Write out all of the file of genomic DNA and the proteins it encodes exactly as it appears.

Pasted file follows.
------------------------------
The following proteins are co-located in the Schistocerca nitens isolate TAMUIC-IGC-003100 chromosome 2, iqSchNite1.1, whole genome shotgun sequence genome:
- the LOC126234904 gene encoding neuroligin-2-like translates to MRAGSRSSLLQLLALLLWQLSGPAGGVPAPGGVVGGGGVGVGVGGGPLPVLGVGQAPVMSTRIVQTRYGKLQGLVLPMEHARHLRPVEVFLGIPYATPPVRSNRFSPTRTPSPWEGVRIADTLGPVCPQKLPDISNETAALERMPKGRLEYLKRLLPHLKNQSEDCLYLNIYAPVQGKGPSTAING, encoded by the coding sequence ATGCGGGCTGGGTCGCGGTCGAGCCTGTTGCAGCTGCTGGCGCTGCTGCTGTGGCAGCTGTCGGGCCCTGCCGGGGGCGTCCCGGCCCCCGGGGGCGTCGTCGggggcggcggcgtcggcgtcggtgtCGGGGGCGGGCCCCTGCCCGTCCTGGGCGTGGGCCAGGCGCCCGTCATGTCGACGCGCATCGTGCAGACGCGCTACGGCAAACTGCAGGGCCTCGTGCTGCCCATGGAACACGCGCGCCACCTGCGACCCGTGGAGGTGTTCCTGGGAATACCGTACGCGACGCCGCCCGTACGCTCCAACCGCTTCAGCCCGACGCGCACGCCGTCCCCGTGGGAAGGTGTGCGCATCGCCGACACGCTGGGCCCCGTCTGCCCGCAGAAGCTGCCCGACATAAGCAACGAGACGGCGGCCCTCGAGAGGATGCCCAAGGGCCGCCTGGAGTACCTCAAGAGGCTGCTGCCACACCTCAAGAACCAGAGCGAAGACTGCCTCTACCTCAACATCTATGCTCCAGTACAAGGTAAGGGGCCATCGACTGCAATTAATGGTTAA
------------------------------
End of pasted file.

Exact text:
The following proteins are co-located in the Schistocerca nitens isolate TAMUIC-IGC-003100 chromosome 2, iqSchNite1.1, whole genome shotgun sequence genome:
- the LOC126234904 gene encoding neuroligin-2-like translates to MRAGSRSSLLQLLALLLWQLSGPAGGVPAPGGVVGGGGVGVGVGGGPLPVLGVGQAPVMSTRIVQTRYGKLQGLVLPMEHARHLRPVEVFLGIPYATPPVRSNRFSPTRTPSPWEGVRIADTLGPVCPQKLPDISNETAALERMPKGRLEYLKRLLPHLKNQSEDCLYLNIYAPVQGKGPSTAING, encoded by the coding sequence ATGCGGGCTGGGTCGCGGTCGAGCCTGTTGCAGCTGCTGGCGCTGCTGCTGTGGCAGCTGTCGGGCCCTGCCGGGGGCGTCCCGGCCCCCGGGGGCGTCGTCGggggcggcggcgtcggcgtcggtgtCGGGGGCGGGCCCCTGCCCGTCCTGGGCGTGGGCCAGGCGCCCGTCATGTCGACGCGCATCGTGCAGACGCGCTACGGCAAACTGCAGGGCCTCGTGCTGCCCATGGAACACGCGCGCCACCTGCGACCCGTGGAGGTGTTCCTGGGAATACCGTACGCGACGCCGCCCGTACGCTCCAACCGCTTCAGCCCGACGCGCACGCCGTCCCCGTGGGAAGGTGTGCGCATCGCCGACACGCTGGGCCCCGTCTGCCCGCAGAAGCTGCCCGACATAAGCAACGAGACGGCGGCCCTCGAGAGGATGCCCAAGGGCCGCCTGGAGTACCTCAAGAGGCTGCTGCCACACCTCAAGAACCAGAGCGAAGACTGCCTCTACCTCAACATCTATGCTCCAGTACAAGGTAAGGGGCCATCGACTGCAATTAATGGTTAA